President Trump on Monday was in damage control mode, changing his schedule to address the growing outrage over his tepid reaction to the violence caused by neo-Nazis and white supremacists in Virginia.
“We condemn in the strongest possible terms this egregious display of hatred bigotry and violence. It has no place in America,” Trump said in remarks at the White House that were moved up three hours as the criticism from the right and left grew in ferocity.
“Those who cause violence in its name are criminals and thugs, including the KKK, neo-Nazis, white supremacists and other hate groups that are repugnant to everything we hold dear as Americans,” the president continued, naming for the first time the groups that sparked the rioting, which left three dead and scores injured.
”We are a nation founded on the truth that all of us are created equal. We are equal in the eyes of our creator. We are equal under the law, and we are equal under our Constitution. Those who spread violence in the name of bigotry strike at the very core of America,” he said, adding that the Justice Department had opened a civil rights investigation into the violence.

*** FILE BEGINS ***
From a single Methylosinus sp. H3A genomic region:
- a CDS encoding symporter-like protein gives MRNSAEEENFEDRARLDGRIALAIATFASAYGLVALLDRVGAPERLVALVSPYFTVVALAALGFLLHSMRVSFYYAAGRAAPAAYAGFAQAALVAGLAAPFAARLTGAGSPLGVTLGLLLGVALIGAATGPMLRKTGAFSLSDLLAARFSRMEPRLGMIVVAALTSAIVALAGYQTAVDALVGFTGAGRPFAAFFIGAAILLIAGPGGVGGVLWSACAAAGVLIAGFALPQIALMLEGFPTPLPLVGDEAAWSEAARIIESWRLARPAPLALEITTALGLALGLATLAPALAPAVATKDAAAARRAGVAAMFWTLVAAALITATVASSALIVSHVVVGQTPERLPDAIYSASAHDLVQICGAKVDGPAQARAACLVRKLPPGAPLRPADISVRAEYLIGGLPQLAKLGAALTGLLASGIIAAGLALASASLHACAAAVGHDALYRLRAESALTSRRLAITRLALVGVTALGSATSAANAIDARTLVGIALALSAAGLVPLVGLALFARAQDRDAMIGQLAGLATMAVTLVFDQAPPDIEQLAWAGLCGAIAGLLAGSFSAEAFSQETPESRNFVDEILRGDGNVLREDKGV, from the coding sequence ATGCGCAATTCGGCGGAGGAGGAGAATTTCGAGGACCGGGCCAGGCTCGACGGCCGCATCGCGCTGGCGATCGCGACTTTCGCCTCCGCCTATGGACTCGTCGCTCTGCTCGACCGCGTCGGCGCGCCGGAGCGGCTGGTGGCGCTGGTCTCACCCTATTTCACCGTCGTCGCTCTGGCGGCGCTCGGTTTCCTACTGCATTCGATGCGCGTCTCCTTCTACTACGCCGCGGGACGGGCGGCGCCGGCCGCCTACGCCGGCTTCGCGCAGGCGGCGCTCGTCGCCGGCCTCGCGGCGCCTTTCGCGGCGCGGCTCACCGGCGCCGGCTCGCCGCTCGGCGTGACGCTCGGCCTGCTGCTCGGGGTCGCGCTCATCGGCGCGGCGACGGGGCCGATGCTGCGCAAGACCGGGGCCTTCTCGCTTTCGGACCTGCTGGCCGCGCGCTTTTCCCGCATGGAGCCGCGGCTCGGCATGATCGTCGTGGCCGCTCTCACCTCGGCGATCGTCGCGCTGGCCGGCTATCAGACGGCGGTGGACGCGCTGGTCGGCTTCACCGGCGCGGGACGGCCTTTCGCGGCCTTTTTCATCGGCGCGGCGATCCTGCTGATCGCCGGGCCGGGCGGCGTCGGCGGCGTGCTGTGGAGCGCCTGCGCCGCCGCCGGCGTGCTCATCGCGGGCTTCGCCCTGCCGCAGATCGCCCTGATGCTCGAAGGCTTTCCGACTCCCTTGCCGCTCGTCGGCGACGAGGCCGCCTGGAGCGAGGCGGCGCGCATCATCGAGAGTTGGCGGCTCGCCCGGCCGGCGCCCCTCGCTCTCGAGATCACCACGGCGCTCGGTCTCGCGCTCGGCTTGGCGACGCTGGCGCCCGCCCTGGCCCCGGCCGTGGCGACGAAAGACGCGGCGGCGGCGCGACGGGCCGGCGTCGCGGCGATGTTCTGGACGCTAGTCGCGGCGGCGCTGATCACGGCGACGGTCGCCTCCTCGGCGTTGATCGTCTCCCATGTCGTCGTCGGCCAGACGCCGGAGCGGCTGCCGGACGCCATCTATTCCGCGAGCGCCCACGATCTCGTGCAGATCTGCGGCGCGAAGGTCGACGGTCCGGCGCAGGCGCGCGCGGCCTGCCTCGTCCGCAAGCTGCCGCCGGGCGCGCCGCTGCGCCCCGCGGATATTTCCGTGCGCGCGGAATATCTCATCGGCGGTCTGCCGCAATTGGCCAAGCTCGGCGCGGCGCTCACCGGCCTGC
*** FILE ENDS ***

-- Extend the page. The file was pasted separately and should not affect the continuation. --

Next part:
“To anyone who acted criminally in this weekend’s racist violence, you will be held fully accountable.”
Trump began his remarks by giving himself a pat on the back for what he said were his accomplishments since taking office.
“Our economy is now strong. The stock market continues to hit record highs. Businesses are more optimistic than ever before. Companies are moving back to the United States and bringing many thousands of jobs with them. We have already created over 1 million jobs since I took office,” the president said.
Trump earlier ignored shouted questions about the race-fueled clashes in Charlottesville.
He briefly waved as he walked alone into the White House, which is under renovation, but did not respond to queries from reporters about whether he condemned white supremacists and the actions of neo-Nazis.
One woman was killed Saturday when a car plowed into a group of counter-protesters who’d gathered to oppose a rally by white nationalists and others who oppose a plan to remove from a Charlottesville park of a statue of Confederate Gen. Robert E. Lee — a hero to Trump’s legions of alt-right supporters.
Two state troopers were also killed when their helicopter crashed while responding to the unrest.
Trump has said “many sides” are to blame for violence — sparking outrage and ridicule.
The president is in Washington for one day during a 17-day “working vacation” spent mostly in Bedminster, New Jersey.